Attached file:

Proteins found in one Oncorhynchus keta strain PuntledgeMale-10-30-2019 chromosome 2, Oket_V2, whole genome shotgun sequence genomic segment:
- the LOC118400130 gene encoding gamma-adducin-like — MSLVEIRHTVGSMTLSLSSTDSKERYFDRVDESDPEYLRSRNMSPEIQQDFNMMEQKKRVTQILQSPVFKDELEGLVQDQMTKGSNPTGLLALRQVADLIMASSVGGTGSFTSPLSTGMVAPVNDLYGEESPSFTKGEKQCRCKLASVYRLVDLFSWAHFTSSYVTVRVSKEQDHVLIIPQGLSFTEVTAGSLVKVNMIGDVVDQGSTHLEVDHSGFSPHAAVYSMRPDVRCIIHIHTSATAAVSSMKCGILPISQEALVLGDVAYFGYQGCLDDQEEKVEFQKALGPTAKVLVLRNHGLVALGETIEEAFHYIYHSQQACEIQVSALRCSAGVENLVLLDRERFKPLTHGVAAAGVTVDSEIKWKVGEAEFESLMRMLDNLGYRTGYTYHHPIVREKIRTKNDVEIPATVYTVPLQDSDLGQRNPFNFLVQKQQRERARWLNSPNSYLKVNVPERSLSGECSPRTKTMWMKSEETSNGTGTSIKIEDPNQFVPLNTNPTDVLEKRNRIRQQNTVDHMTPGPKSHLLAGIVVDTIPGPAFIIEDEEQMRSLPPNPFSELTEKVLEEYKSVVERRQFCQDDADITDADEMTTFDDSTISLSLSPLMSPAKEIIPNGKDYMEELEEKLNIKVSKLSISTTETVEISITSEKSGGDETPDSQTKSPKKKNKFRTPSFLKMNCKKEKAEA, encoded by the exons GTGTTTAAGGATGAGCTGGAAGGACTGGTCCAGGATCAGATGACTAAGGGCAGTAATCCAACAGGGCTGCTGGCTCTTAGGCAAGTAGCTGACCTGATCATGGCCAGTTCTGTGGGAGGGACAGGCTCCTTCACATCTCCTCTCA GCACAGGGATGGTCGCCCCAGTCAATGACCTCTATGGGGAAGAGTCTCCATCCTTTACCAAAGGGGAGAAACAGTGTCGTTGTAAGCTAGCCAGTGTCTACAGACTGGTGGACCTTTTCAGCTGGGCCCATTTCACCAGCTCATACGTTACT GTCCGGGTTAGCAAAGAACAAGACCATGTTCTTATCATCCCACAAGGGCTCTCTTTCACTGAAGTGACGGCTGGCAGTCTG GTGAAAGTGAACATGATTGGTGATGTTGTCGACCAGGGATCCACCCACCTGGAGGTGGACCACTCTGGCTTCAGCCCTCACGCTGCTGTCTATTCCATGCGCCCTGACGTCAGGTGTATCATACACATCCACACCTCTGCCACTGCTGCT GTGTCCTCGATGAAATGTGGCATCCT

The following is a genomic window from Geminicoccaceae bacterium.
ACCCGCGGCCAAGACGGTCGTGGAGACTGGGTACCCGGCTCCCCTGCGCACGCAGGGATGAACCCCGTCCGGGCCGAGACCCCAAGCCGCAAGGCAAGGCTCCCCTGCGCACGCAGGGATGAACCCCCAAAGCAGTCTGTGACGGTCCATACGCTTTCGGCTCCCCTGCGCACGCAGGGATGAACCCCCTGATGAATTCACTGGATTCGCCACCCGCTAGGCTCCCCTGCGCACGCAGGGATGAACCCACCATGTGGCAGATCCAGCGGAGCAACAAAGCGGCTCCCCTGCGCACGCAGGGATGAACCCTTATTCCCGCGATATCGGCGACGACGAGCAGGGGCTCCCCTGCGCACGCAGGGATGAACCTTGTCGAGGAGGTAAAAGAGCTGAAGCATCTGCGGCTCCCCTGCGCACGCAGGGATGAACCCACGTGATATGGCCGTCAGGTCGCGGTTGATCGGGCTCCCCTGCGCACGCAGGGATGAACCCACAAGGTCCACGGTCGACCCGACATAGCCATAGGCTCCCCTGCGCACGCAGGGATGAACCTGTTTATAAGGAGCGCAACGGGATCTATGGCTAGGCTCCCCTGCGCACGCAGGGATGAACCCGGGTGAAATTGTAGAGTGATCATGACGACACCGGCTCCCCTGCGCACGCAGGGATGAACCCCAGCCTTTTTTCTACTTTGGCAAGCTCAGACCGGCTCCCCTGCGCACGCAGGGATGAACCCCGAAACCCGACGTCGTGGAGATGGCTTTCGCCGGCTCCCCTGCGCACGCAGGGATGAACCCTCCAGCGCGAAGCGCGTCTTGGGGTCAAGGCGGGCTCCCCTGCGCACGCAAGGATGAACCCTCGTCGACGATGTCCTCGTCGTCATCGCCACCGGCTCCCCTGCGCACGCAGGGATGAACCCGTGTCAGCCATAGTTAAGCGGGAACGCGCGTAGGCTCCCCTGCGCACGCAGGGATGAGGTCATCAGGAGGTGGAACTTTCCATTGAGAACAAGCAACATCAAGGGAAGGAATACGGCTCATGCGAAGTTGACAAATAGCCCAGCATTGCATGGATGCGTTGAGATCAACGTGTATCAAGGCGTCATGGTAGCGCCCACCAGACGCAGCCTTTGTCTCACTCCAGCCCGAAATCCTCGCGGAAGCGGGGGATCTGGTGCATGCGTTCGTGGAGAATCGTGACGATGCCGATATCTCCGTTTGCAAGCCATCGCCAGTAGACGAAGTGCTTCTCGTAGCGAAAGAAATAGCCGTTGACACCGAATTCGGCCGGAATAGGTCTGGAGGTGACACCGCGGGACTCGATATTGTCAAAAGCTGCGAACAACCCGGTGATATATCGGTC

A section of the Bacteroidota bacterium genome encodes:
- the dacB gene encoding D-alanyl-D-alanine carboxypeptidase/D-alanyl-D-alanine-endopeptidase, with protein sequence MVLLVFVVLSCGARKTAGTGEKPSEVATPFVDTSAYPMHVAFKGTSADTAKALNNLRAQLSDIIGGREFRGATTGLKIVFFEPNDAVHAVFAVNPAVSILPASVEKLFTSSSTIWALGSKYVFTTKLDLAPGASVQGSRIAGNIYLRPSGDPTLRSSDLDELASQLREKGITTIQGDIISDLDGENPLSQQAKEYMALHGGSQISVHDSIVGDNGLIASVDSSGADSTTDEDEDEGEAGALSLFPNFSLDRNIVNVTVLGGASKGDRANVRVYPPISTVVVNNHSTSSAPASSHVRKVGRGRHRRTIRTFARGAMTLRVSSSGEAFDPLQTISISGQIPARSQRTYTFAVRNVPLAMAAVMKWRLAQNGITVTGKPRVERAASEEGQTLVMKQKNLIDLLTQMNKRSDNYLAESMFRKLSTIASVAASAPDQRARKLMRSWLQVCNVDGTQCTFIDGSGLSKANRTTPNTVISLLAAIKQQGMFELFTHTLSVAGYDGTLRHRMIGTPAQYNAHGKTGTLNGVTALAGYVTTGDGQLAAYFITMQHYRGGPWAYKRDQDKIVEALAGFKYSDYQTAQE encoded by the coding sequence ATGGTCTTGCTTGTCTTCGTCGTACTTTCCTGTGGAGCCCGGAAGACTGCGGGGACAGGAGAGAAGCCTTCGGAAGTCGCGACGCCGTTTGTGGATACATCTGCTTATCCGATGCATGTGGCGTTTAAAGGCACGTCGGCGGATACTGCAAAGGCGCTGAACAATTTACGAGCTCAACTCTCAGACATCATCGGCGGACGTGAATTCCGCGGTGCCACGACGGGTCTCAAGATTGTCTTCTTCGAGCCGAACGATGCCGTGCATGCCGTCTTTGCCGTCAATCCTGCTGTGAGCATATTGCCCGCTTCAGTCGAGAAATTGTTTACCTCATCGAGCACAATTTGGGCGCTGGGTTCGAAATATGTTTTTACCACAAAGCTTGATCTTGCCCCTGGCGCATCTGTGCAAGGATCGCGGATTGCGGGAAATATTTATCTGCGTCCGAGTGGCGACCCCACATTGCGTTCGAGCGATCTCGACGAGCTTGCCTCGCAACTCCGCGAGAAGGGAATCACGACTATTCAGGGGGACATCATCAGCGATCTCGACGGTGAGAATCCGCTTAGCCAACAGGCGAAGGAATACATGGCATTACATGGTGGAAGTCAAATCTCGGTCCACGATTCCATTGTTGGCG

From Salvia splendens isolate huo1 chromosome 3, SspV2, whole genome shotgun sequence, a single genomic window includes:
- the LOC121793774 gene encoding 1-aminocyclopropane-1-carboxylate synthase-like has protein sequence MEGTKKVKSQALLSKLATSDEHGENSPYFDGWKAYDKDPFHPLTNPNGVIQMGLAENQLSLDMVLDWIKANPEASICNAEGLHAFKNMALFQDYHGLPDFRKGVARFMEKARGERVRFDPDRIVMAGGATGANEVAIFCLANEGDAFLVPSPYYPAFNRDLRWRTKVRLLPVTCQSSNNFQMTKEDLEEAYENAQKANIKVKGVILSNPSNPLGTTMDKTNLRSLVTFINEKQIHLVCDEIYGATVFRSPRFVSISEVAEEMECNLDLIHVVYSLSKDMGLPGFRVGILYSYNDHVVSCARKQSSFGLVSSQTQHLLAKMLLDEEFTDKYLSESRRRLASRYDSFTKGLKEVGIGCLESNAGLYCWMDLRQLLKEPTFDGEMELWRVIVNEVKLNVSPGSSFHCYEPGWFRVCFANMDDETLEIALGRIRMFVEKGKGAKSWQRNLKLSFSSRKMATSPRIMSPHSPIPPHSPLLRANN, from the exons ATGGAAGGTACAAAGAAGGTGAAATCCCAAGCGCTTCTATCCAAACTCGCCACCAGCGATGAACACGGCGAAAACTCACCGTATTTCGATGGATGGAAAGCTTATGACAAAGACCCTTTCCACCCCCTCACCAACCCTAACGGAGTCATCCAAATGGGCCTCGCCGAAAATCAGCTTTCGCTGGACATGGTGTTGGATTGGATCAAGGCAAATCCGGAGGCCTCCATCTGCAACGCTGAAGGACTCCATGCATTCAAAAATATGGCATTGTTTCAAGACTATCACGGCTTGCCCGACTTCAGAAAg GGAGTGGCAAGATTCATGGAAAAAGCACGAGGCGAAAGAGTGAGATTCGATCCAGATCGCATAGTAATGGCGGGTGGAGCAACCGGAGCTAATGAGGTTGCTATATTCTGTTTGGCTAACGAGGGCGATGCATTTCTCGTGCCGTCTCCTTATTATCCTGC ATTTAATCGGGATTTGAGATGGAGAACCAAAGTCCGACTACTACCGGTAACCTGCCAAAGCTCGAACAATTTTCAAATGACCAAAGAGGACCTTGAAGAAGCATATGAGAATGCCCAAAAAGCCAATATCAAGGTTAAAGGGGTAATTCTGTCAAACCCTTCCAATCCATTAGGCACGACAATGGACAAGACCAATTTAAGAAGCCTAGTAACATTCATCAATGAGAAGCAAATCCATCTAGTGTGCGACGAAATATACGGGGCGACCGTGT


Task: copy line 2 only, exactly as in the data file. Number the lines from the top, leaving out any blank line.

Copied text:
- the LOC118400130 gene encoding gamma-adducin-like — MSLVEIRHTVGSMTLSLSSTDSKERYFDRVDESDPEYLRSRNMSPEIQQDFNMMEQKKRVTQILQSPVFKDELEGLVQDQMTKGSNPTGLLALRQVADLIMASSVGGTGSFTSPLSTGMVAPVNDLYGEESPSFTKGEKQCRCKLASVYRLVDLFSWAHFTSSYVTVRVSKEQDHVLIIPQGLSFTEVTAGSLVKVNMIGDVVDQGSTHLEVDHSGFSPHAAVYSMRPDVRCIIHIHTSATAAVSSMKCGILPISQEALVLGDVAYFGYQGCLDDQEEKVEFQKALGPTAKVLVLRNHGLVALGETIEEAFHYIYHSQQACEIQVSALRCSAGVENLVLLDRERFKPLTHGVAAAGVTVDSEIKWKVGEAEFESLMRMLDNLGYRTGYTYHHPIVREKIRTKNDVEIPATVYTVPLQDSDLGQRNPFNFLVQKQQRERARWLNSPNSYLKVNVPERSLSGECSPRTKTMWMKSEETSNGTGTSIKIEDPNQFVPLNTNPTDVLEKRNRIRQQNTVDHMTPGPKSHLLAGIVVDTIPGPAFIIEDEEQMRSLPPNPFSELTEKVLEEYKSVVERRQFCQDDADITDADEMTTFDDSTISLSLSPLMSPAKEIIPNGKDYMEELEEKLNIKVSKLSISTTETVEISITSEKSGGDETPDSQTKSPKKKNKFRTPSFLKMNCKKEKAEA, encoded by the exons GTGTTTAAGGATGAGCTGGAAGGACTGGTCCAGGATCAGATGACTAAGGGCAGTAATCCAACAGGGCTGCTGGCTCTTAGGCAAGTAGCTGACCTGATCATGGCCAGTTCTGTGGGAGGGACAGGCTCCTTCACATCTCCTCTCA GCACAGGGATGGTCGCCCCAGTCAATGACCTCTATGGGGAAGAGTCTCCATCCTTTACCAAAGGGGAGAAACAGTGTCGTTGTAAGCTAGCCAGTGTCTACAGACTGGTGGACCTTTTCAGCTGGGCCCATTTCACCAGCTCATACGTTACT GTCCGGGTTAGCAAAGAACAAGACCATGTTCTTATCATCCCACAAGGGCTCTCTTTCACTGAAGTGACGGCTGGCAGTCTG GTGAAAGTGAACATGATTGGTGATGTTGTCGACCAGGGATCCACCCACCTGGAGGTGGACCACTCTGGCTTCAGCCCTCACGCTGCTGTCTATTCCATGCGCCCTGACGTCAGGTGTATCATACACATCCACACCTCTGCCACTGCTGCT GTGTCCTCGATGAAATGTGGCATCCT